Weight Loss Kit
There is a reason Richard Walters' new book, 16 Minute BodySculpting Kit, has the word "kit" in the title. Used correctly and consistently, it should provide the busy man or woman hoping to drop some weight all the guidance needed.
The central ideas of Walters' book may be new to readers who have tried casual dieting and exercise to lose weight and obtain a better-looking body. What these people—and I was one of them for a long time—usually do is to eat less and work out more. We match cutting down on snacks and reducing our portion sizes at dinner with running an extra mile or spending fifteen more minutes on the elliptical machine. When the results are minimal, or wiped out entirely after the holidays, it’s inevitable that we get discouraged.
The book's main message is simple, expressed in a proportion: 60-30-10. Your diet is the most important, accounting for sixty percent of your weight-loss results. Next is weight training, at thirty percent. Cardiovascular exercise, usually the go-to exercise option for the dieter, accounts for a measly ten percent of your results. While Walters' conclusions about diet may not be surprising—long-time dieters gradually come to accept that a five-mile run won’t undo the damage of eating six slices of pepperoni pizza—his ranking of weight training as three times more important than cardio workouts probably is.
Instead of focusing on conventional wisdom concerning fitness, Walters sticks with what has been proven to work in his more than 15 years as a personal trainer. (The book details Walters' transition from an overweight, overstressed businessman to a certified personal trainer whose own best client is still himself: check out a photo of Walters, 60, and you'll see what I mean.) Like Timothy Ferriss, author of the bestelling 4-Hour Body, Walters is concerned with the minimum effort necessary to get maximum results. That means eating a larger number of smaller meals than you're used to, in order to speed up your metabolism, and lifting weights to burn fat. Eliminating fat and building muscle, in turn, improves the body's efficiency at burning fat, making it easier to get and stay lean.
And when it comes to cardio, Walters' book echoes the findings of recent research that has indicated short bursts of intense effort may be more effective than longer-duration exercise that's less intense. Trading intensity for time is one trade that many busy people will happily make. Using the system, I never felt that I'd had an "easy" workout. Sixteen minutes of lifting the maximum amount of weight I could safely handle produces a "burn" that's as satisfying as half an hour of slower, easier reps. And sixteen minutes of running at increasingly high rates of effort left me just as winded, and my t-shirt just as sweaty, as forty minutes of slow, steady jogging. (And as a side benefit, doing cardio in concentrated bursts is a lot more engaging—even fun—than getting on the treadmill and mentally checking out for thirty minutes.)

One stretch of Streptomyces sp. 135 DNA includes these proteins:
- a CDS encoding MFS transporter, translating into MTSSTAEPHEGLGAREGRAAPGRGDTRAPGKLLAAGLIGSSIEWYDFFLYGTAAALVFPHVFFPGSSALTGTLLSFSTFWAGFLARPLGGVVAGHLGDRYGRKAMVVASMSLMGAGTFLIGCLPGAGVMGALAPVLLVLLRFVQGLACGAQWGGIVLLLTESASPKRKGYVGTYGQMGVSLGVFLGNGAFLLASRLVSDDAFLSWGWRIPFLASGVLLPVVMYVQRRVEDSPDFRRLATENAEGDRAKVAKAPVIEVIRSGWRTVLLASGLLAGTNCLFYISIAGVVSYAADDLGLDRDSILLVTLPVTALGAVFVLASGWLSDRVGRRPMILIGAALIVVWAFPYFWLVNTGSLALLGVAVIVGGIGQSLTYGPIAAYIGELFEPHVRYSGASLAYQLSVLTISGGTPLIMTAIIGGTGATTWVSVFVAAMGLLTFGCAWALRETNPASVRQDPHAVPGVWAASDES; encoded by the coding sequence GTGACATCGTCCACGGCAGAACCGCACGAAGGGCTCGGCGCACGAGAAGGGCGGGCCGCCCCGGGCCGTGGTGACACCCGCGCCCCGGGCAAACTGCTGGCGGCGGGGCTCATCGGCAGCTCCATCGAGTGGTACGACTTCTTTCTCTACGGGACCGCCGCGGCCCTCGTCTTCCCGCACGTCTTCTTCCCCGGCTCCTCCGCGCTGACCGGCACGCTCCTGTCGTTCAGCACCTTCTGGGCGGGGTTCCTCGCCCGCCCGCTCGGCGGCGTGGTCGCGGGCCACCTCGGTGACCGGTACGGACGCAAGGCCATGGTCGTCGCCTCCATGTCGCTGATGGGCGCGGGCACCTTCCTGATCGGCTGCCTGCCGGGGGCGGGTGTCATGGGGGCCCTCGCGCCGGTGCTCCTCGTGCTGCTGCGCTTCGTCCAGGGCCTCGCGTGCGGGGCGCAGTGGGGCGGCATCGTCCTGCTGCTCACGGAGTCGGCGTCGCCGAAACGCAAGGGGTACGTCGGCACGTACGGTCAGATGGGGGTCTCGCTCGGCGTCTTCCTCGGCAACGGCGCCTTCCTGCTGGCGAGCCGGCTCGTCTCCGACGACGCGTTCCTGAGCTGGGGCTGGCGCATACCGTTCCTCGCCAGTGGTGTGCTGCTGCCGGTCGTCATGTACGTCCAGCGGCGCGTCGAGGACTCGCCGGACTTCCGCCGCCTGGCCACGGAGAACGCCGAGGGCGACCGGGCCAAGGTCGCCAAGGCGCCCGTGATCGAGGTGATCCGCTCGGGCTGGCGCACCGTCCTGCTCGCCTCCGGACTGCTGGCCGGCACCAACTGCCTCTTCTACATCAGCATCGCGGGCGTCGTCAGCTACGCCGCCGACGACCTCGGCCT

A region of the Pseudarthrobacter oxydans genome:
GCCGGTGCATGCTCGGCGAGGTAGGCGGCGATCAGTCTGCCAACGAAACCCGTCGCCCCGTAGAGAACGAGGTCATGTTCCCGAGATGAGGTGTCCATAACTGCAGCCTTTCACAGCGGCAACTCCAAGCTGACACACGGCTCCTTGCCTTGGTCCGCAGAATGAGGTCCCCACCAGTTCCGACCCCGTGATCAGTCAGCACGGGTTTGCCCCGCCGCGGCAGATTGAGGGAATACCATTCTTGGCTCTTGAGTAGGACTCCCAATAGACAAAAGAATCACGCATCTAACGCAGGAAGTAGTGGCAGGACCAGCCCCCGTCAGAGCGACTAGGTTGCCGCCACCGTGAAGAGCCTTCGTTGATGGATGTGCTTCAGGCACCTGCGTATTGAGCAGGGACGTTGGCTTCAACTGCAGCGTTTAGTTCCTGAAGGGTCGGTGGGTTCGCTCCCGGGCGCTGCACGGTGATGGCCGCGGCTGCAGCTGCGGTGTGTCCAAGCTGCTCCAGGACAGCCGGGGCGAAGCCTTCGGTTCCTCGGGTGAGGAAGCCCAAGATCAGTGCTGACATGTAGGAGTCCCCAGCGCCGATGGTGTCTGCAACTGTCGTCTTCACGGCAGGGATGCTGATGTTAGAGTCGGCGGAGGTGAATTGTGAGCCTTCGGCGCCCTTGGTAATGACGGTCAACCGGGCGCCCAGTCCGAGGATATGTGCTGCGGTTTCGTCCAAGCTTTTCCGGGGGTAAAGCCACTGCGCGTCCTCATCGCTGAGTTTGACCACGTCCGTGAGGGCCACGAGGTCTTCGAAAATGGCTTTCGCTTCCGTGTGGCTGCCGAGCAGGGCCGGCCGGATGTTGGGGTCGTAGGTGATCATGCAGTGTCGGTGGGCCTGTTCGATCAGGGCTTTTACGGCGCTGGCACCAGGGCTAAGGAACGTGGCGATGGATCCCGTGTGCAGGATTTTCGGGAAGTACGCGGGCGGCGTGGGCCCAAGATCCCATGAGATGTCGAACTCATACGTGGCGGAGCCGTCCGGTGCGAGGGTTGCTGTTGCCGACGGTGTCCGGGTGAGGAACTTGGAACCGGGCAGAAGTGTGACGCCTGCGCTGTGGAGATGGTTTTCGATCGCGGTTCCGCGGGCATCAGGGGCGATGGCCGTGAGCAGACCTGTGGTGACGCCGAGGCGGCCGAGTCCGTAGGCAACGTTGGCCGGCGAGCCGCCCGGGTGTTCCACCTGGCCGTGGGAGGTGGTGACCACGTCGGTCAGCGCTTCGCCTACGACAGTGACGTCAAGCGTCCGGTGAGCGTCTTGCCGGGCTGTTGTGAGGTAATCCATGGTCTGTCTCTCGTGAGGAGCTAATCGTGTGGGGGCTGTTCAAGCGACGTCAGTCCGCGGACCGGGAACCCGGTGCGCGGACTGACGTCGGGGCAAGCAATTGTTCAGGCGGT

While Diet may be the most important piece of the 16 MinuteBody Sculpting Kit puzzle, Walters spends his greatest amount of time on weight training. Presenting "beginner" and "advanced" menus, Walters offers a wide enough selection of weights exercises, targeting different areas of the body, that the reader can go through them without getting bored. The exercises are paired with helpful illustrations that show the proper form for each exercise.
The diet portion of Walters' program may pose the biggest challenge to the beginner. Going from three “normal” meals a day to six smaller meals can be daunting. Walters makes it relatively easy to make the transition, providing a system of food cards that allow you to keep track of each day's food consumption without ever counting calories. Far from a starvation diet, Walters' diet plan called for a quantity of food, including favorites like carbohydrates and (healthy) fats, that could sometimes be hard to fit in within one day. (The system became easier once I fell into a routine of packing the same foods each day as I headed off to work; still, the sheer amount of food I took with me each day was sometimes staggering.)
The last thing that should be said about Walters' book is that, while the system may be made up of different components, he keeps all of this material together and cohesive through a steady stream of motivational messages. Reading 16 Minute Body Sculpting Kit is like having Walters the personal trainer at your shoulder, spotting you as you lift weights and helping you count cards as you eat.
But the most effective motivational tool of all, of course, is beginning to see results from using Rich's system.